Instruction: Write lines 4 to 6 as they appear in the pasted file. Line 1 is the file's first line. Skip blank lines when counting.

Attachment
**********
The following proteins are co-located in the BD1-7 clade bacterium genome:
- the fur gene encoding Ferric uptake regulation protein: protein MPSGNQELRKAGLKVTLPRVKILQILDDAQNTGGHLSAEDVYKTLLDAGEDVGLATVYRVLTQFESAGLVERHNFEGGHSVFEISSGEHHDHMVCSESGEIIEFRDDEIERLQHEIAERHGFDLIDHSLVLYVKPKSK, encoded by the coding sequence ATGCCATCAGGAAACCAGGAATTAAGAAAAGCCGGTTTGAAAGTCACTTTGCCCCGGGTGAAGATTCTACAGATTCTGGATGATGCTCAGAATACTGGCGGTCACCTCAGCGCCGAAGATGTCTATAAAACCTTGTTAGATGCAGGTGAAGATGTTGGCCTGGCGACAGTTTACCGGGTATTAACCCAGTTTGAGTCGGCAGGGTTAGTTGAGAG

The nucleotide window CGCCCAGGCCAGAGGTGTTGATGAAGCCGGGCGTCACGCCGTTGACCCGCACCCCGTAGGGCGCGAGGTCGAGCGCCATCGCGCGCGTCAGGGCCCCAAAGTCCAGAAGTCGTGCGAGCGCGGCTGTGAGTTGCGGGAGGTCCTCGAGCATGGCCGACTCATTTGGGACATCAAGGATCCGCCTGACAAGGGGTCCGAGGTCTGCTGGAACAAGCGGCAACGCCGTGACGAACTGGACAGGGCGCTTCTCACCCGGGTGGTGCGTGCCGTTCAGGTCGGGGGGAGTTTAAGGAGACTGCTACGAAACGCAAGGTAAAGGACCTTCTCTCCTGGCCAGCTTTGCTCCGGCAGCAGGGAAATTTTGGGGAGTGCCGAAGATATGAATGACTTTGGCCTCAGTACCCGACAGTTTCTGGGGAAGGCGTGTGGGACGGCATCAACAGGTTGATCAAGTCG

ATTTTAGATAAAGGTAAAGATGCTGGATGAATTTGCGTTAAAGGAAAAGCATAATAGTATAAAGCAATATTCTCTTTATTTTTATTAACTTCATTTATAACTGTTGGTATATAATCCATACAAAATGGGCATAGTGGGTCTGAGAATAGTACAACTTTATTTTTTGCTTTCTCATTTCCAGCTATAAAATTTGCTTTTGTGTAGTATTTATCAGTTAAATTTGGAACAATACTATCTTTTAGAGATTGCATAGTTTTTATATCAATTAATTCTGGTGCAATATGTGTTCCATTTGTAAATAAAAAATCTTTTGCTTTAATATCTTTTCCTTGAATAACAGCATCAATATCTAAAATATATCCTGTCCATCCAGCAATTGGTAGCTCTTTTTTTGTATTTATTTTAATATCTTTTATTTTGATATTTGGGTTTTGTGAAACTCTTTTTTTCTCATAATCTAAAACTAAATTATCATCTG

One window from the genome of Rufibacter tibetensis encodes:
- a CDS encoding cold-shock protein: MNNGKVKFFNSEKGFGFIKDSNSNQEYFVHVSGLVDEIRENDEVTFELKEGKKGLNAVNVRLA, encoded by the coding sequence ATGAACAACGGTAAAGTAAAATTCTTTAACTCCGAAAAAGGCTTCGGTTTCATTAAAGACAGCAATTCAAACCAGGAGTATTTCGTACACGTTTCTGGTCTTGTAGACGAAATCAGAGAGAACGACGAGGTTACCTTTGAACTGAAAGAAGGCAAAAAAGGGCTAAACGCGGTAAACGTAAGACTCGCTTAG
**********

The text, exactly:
ATTTTAGATAAAGGTAAAGATGCTGGATGAATTTGCGTTAAAGGAAAAGCATAATAGTATAAAGCAATATTCTCTTTATTTTTATTAACTTCATTTATAACTGTTGGTATATAATCCATACAAAATGGGCATAGTGGGTCTGAGAATAGTACAACTTTATTTTTTGCTTTCTCATTTCCAGCTATAAAATTTGCTTTTGTGTAGTATTTATCAGTTAAATTTGGAACAATACTATCTTTTAGAGATTGCATAGTTTTTATATCAATTAATTCTGGTGCAATATGTGTTCCATTTGTAAATAAAAAATCTTTTGCTTTAATATCTTTTCCTTGAATAACAGCATCAATATCTAAAATATATCCTGTCCATCCAGCAATTGGTAGCTCTTTTTTTGTATTTATTTTAATATCTTTTATTTTGATATTTGGGTTTTGTGAAACTCTTTTTTTCTCATAATCTAAAACTAAATTATCATCTG

One window from the genome of Rufibacter tibetensis encodes:
- a CDS encoding cold-shock protein: MNNGKVKFFNSEKGFGFIKDSNSNQEYFVHVSGLVDEIRENDEVTFELKEGKKGLNAVNVRLA, encoded by the coding sequence ATGAACAACGGTAAAGTAAAATTCTTTAACTCCGAAAAAGGCTTCGGTTTCATTAAAGACAGCAATTCAAACCAGGAGTATTTCGTACACGTTTCTGGTCTTGTAGACGAAATCAGAGAGAACGACGAGGTTACCTTTGAACTGAAAGAAGGCAAAAAAGGGCTAAACGCGGTAAACGTAAGACTCGCTTAG